We use exactly the same trading platform as they do, but it extends a bit further. This technology relationship has allowed us both to do more things than purely technology. We share information that probably would not be shared if we did not have a technology relationship.

In terms of demutualization of exchanges where we’ve seen increased competition, what is JSE’s point of view, and how are you positioned in that area?

You don’t have to be demutualized in order to deliver a good service. We delivered a very good service for many years as a mutualized entity. We demutualized and effectively became a company when we lost our tax exempt status.

Having demutualized, we’re very aware of the conflicts that this can create, but one of the best ways to deal with a conflict situation is to be extremely transparent on the issue. If your only agenda is developed by a good service in the interest of the financial markets of the country, that makes it a lot easier for you to adopt certain strong positions.

In mid-2009, JSE purchased the bond exchange. Why was that important, and are you happy with how the acquisition has evolved?

Immediately within the space of a month or two of the acquisition, we integrated the bond exchange with my interest rate team at the JSE, so the service we now provide is a single service.

I’m not happy currently with the progress that we’ve made. That market has huge potential and it’s essential that it is improved for the sake of South Africa’s financial markets.

One of JSE’s key initiatives has been to promote the growth of capital markets in Africa. Will you be positioned as that gateway for investors worldwide, and how will you evaluate impact?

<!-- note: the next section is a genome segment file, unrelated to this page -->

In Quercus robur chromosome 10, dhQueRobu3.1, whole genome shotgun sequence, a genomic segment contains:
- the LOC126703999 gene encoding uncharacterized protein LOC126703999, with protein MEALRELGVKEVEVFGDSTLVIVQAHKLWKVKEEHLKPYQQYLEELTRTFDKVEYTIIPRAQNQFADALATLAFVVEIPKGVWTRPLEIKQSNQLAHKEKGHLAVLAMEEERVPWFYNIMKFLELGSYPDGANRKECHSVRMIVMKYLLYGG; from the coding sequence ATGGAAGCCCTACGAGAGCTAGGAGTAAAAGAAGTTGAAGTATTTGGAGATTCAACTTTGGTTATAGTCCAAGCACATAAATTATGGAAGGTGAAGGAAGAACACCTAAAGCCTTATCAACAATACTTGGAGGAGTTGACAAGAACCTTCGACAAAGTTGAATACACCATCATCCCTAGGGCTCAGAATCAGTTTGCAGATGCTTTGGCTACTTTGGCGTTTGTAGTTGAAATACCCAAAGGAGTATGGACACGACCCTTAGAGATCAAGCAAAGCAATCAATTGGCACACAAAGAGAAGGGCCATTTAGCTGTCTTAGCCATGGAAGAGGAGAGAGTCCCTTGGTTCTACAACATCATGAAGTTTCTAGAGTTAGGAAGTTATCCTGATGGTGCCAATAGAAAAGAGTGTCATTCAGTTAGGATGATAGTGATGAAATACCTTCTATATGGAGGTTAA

There is no logical reason why we should not be a significant player in this area, but there is also no reason why we should be the only player. It’s good that every African country makes efforts to modernize its financial markets, and the exchanges in those countries should play a leading role in that exercise. However, many of the exchanges in Africa don’t see the need to panic because they’re too small. Fifteen years ago, I panicked. I joined the exchange and saw the level of service was average. So we lifted our game.

Our African initiatives are all aimed at providing the best possible service to the listed company and the investor, wherever either may be. Everything we do is centered around that desire to provide service, but not at the expense of the smaller African exchanges.

As a board member of the World Federation of Exchanges (WFE), how does it play a critical role for the exchange industry and have you been happy with WFE’s impact?

Those in the WFE have the same central philosophy on financial markets, which is to provide a well regulated and all encompassing service to the issuers and investors in their particular region, or even further abroad.

There are many other operators in the markets who have no desire to provide an all-around or well regulated service – they prefer to cherry pick only the profitable aspects of our business, and that has a segmenting effect on the liquidity and the surveillance capability on any of those markets.

Our membership in the WFE is very valuable to us because of our size, but even the bigger exchanges see continued value in membership.